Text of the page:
Thursday, January 31, 2013

Week 3- The Music Instinct

This week we watched The Music Instinct which delved into the effect of participating in music on the brain and the body.  In that documentary and in the reading, we heard from Evelyn Glennie, a profoundly deaf percussionist.  In our class discussions, we discussed the effects of music on the whole person from the perspective of the question of the purpose of music.

What struck a chord with me the most was hearing the biological and mental effects that music has people; and therefore the human experience.  It occurs to me that music has the power to express things that we as humans may not necessarily be able to put into words.  It has a way of articulating not only what is the most beautiful of our emotions but also the most uncomfortable horrible emotions that a human can feel all in one piece of music.

It occurs to me that this is why it has such a profound effect on us.  It is said that music has the ability to promote feelings of calm or agitation; fear or relax; serenity or elation.  Evelyn Glennie talked about an autistic boy who had no control over the muscles in his body and had to be restrained most of the time.  She described how this same boy that had to be restrained because of the lack of control that he had over his own muscles was somehow calmed down to a state of physical rest just from lying on the floor and feeling the vibrations of her playing the marimba.

She talked about how as a profoundly deaf musician; people don't really understand how it is that she is able to play so well and understand music so well.  She responds very matter of factly; stating that the same way that someone who is profoundly deaf cannot completely describe how it is that they hear; she also cannot; however they both have access to the idea of "hearing" the music. She points out that essentially how humans hear is mainly through vibrations; which she can feel as well. She just relies more on the vibrations in her feet and arms and hands than in her ears as we who hear do.

It's interesting that as people that study music we spend so much time trying to get everything exactly correct and exactly as we think the composer would have intended for it to sound; and how much that has a tendency to take away from the art of experiencing the music and actually feeling the music.

Monday, January 21, 2013


What is the Purpose of Music Education?
     Last week, the readings and the discussions in class were full of considerations about the purpose of music in modern education.  In so doing, we considered a few arguments.  One of those arguments was the aesthetic view of music education. Proponents of this view are seemingly in gross disagreement with what they feel is a common trend in music education; that is is for music educators to try to sell the purpose of music education as something to only be considered in support of the other "more important" subject like math, reading and english.  They feel strongly that that is not how music education should be viewed.  They feel that music education is about teaching students how to relate to beautiful music; teaching them what beautiful music is and what it sounds like; how to appreciate it and how to create or compose it; or even critique it.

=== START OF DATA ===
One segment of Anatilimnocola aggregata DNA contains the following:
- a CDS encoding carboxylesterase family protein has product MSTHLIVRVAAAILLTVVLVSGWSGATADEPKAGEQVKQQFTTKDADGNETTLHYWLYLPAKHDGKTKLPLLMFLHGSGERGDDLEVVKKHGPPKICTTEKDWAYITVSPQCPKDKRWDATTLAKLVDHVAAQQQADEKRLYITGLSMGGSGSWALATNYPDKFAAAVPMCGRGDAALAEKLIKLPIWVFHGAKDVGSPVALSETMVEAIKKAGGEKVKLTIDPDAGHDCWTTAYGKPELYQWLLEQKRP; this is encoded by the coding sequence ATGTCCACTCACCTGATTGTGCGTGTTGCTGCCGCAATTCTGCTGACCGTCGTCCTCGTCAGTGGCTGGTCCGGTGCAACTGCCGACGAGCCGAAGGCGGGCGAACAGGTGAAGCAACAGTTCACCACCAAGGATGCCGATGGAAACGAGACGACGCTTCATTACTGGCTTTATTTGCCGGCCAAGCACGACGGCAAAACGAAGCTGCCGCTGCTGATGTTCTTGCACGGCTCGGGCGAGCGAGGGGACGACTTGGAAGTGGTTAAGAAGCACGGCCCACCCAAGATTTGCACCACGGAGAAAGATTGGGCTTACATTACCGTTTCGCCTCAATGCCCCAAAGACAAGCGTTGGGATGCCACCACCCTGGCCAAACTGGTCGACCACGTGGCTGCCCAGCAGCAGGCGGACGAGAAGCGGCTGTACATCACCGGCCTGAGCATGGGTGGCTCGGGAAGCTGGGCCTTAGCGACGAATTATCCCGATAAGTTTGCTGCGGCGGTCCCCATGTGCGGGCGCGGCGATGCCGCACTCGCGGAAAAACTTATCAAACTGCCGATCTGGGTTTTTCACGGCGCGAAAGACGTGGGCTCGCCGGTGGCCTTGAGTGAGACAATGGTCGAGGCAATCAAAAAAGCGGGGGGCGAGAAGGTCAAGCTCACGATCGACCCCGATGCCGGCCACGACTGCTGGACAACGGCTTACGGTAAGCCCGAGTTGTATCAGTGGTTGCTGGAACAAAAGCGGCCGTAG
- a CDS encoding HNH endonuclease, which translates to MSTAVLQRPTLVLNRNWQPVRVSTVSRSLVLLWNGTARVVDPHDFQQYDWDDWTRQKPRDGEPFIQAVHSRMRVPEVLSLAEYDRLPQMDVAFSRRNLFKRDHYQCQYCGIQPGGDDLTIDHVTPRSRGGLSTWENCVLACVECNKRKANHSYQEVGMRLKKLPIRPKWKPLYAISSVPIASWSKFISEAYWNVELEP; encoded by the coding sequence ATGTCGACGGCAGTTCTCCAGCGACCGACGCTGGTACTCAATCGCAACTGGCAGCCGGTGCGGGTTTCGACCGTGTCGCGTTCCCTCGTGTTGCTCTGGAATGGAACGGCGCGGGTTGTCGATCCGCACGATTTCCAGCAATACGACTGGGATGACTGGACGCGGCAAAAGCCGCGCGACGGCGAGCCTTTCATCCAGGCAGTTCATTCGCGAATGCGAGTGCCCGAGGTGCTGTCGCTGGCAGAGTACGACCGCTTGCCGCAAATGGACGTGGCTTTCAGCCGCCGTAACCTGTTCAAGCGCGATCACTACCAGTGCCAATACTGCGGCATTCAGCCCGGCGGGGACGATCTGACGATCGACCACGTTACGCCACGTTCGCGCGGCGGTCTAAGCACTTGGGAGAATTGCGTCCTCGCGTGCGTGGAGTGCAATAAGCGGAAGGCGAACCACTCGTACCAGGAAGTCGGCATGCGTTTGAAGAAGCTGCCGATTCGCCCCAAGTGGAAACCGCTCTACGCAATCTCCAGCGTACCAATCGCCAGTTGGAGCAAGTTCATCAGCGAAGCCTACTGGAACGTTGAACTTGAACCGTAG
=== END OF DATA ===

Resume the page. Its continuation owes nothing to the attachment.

Others feel that music education has more of a praxial purpose.  In other words, they feel as though learning music is not just for the sake of learning music; it is for the sake of understanding music from the perpsective of the musicians or composers who's work is being studied.  They feel very intensely that music should be explored by doing and that while aesthetics are definitely a factor, they should not be the only thing that drives the music education program in schools.  They also seem to feel very strongly that students should learn how to "do" music or become "musicers" (David. Elliot).  

     The socialist view of music education is one indicative of the idea that music education should contribute to helping to shape a better and more civilized society.  Cognitive music educators feel that music should no doubt stimulate the brain and mind by inspiring thought and reason. They feel that this philosophy of music education can also support cognitive thinking in other subjects.  When considering which point of view I most align myself with as a music educator, I find that I agree with the aspects of more than one of them.  I do feel that music education is partly the teaching of aesthetics. The teaching of the beauty of the art of music is integral to the human spirit which lends itself not only to the aesthetic but the socialistic view. However, I have to say that the aesthetic philosophy that music education has no other purpose than to teach students how to percieve and recognize beauty is one I disagree with.  I believe also in the theory that music education should be attained by doing as is the praxis view; and that in that; it will lend itself to the understanding of different types of people and the uses and functions of their music as well as the variety and diversity of the theorhetical and aesthetic value of music from the perspective of many different kinds of people.  However, I do not feel that music should ONLY be learned by doing.  I think there has to be room for listening and evaluating and understanding the feeling or time in the lives of the composers or performers.